Disclose or not?
October 18, 2011 11:28 AM   Subscribe

Do I have to disclose a confidential severance package to unemployment if the terms of the package limited both parties to confidentiality?

I got one month of severance when I was let go, and i have to do an interview with unemployment to verify my claim. The terms of the severance state that both I and my employer are bound by non-disclosure of the severance I got. Do I need to tell unemployment about this?
posted by anonymous to Work & Money (10 answers total) 2 users marked this as a favorite
 
this probably depends on what state, country, or even continent you are in.

that said, and assuming this is in the USA, i'd wait until they ask and then explain that you signed a nondisclosure form. have the company contact info handy to give to them. you could preemptively contact your former employer and ask if they could give you a "we laid you off, no hard feelings" kind of letter to show the unemployment folks.
posted by rmd1023 at 11:37 AM on October 18, 2011


One month of severance isn't, imho, enough to really worry about. I can't imagine that it would affect any unemployment benefits.

The non-disclosure is kind of odd, considering the size of the severance. Unless, of course, one month is far beyond what they normally offer exiting employees, and they want their "largesse" kept quiet.
posted by Thorzdad at 12:20 PM on October 18, 2011


Check with your state UI bureaucracy.

In CA,
Severance pay is not wages for unemployment insurance purposes. There is no specific code section in the California Unemployment Insurance Code which declares that severance pay is not wages. We cite Section 1265 when we state that severance pay is not wages. The authority for doing so is based on a case decided by the California Supreme Court in 1965.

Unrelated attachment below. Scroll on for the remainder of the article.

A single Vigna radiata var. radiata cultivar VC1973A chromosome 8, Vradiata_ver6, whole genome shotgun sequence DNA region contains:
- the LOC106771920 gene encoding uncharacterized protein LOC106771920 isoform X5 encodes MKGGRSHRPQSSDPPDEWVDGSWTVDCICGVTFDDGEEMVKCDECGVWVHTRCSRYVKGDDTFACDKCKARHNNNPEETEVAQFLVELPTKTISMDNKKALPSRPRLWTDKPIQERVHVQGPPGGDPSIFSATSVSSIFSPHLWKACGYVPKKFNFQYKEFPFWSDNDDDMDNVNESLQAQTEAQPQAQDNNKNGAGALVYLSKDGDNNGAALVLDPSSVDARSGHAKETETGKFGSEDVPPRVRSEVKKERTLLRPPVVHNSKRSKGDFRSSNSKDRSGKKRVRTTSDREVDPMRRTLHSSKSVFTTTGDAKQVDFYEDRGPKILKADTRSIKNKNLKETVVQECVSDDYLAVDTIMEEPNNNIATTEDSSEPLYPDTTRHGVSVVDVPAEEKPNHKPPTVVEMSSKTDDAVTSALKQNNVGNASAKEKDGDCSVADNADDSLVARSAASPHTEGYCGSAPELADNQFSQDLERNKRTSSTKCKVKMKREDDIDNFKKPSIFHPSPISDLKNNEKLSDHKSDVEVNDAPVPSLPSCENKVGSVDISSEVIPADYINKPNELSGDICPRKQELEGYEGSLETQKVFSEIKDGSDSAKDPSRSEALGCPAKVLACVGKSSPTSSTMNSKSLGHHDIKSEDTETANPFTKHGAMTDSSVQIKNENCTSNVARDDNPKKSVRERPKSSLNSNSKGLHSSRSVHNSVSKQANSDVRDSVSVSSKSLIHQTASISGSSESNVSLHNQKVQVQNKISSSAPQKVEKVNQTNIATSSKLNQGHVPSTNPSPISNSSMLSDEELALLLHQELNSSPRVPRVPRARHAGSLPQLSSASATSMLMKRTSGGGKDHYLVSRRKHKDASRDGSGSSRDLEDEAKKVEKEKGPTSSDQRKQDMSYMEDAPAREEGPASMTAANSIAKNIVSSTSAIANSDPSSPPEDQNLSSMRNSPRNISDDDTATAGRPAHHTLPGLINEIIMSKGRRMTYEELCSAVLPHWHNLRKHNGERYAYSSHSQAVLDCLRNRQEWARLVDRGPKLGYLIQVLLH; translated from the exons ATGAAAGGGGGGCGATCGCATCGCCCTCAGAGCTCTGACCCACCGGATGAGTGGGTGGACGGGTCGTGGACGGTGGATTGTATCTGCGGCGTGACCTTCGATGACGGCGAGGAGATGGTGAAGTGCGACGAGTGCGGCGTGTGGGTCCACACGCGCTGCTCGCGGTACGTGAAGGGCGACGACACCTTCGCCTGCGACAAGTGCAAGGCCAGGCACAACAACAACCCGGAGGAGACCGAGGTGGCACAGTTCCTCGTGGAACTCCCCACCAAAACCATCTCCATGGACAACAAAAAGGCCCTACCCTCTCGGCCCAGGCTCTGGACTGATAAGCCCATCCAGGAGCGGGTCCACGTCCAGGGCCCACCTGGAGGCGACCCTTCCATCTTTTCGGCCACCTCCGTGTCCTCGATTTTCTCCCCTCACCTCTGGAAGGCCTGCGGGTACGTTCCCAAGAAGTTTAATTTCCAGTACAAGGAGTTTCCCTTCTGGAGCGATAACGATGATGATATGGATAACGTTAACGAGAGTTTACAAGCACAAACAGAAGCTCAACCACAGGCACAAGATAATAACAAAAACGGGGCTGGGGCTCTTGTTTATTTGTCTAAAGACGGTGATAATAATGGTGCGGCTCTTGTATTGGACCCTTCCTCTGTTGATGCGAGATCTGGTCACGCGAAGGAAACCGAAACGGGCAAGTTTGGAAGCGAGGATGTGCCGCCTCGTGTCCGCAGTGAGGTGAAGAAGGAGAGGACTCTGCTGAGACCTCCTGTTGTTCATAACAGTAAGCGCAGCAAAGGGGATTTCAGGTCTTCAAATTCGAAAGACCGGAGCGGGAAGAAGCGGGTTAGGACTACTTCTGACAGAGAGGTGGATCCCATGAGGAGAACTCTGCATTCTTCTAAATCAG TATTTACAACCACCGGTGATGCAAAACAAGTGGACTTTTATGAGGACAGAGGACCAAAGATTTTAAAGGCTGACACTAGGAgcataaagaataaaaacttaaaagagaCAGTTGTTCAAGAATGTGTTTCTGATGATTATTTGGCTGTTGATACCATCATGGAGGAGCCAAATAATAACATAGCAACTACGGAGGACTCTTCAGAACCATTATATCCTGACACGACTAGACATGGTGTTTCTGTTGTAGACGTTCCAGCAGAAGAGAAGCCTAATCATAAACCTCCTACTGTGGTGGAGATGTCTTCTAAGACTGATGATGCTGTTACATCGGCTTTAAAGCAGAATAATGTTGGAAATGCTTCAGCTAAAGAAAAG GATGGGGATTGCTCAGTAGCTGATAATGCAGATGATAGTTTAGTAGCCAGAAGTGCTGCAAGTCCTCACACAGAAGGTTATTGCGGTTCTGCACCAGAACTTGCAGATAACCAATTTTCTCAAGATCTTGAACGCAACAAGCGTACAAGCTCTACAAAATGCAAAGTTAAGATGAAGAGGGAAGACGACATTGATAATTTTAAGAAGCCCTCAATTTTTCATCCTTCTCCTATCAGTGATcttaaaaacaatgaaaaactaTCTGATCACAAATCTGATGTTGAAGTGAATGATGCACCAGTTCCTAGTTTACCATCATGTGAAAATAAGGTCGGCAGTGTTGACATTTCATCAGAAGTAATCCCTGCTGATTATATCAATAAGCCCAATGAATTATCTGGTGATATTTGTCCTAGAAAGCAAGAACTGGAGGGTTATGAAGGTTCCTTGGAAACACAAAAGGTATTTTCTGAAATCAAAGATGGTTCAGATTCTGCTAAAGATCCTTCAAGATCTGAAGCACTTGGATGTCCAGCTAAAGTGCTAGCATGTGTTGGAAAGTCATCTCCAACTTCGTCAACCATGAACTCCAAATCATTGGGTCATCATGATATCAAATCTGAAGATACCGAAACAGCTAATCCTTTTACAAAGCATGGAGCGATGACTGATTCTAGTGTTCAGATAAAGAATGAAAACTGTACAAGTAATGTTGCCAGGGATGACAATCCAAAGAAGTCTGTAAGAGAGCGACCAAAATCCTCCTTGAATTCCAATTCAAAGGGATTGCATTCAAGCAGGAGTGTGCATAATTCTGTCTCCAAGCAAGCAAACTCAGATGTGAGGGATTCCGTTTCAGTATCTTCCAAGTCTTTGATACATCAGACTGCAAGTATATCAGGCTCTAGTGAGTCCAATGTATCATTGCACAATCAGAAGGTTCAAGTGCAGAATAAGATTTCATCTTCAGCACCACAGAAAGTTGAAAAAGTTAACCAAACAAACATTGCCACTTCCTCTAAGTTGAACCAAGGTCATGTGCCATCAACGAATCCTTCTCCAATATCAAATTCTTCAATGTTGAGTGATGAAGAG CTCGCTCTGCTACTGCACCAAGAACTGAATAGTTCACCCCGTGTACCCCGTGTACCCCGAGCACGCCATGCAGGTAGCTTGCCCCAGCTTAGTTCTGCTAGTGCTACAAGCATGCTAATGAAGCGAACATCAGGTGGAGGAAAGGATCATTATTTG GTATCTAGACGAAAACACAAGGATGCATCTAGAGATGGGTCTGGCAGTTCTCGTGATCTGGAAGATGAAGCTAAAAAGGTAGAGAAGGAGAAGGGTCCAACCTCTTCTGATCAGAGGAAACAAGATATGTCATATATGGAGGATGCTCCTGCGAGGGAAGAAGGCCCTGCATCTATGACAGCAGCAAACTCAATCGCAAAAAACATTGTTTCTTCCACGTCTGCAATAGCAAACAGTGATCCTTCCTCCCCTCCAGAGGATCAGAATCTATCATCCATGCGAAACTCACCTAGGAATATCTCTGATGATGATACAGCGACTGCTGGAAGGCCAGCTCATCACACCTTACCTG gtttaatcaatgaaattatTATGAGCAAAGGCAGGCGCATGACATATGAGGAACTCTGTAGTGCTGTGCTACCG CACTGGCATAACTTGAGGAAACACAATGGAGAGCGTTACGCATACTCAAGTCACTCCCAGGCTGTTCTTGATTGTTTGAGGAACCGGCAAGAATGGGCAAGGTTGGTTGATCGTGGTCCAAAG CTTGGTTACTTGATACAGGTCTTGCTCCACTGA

Which means the CA EDD can't and won't deny you unemployment benefits if you are also receiving severance payments from your former employer.
posted by notyou at 12:25 PM on October 18, 2011


Hmm. I missed the gist of the question, apparently.
posted by notyou at 12:28 PM on October 18, 2011


It depends, even in CA. If the severance was paid as a continuation of salary, it may count as salary for the purposes of unemployment. One of the characteristics CA looks for to determine salary vs severance: was it paid on your next regular payday after termination. If I remember correctly, the worst this can do vs. unemployment is delay your eligibility.
posted by zippy at 1:11 PM on October 18, 2011


If my pal asked me this, I would say "dude...just keep quiet about it". The interview will not press on that...unless your employer points it out first. Find out if they would do this.

If I was a lawyer and my client asked me this, I would say "You are legally bound to answer truthfully. People have gone to jail for lying to get UI."

So there you go.
posted by hal_c_on at 1:30 PM on October 18, 2011


Have people really gone to jail for lying to unemployment? The only cases I know about did not involve jail but paying back the benefits and forgoing future eligibility for a period of time.
posted by Obscure Reference at 4:24 PM on October 18, 2011


It's been a long time since I went through this, but I am pretty certain that when most of our department got laid off, we were advised to go ahead and start collecting unemployment from the date of layoff, even though we were getting severance packages equal to 2 weeks of pay for every year of service, up to 26 weeks. I'm really sure I collected both for 3 weeks until I got another job (like I said, it was a long time ago). This was in TX, by the way, in 1995.
posted by CathyG at 6:10 PM on October 18, 2011


This depends where you are, in Ontario, yes you absolutely have to declare it (and it is listed on the record of employment even if there was a confidentiality agreement) and your benefits don't begin until the severance is exhausted.
posted by saucysault at 6:37 PM on October 18, 2011


I think on my application I just had to certify that I wasn't receiving any pay. So even if severance counts, if you wait to apply until you can honestly say you're not getting it that pay period then you're not revealing anything about the severance, and it should be fine.
posted by Salamandrous at 7:17 AM on October 19, 2011


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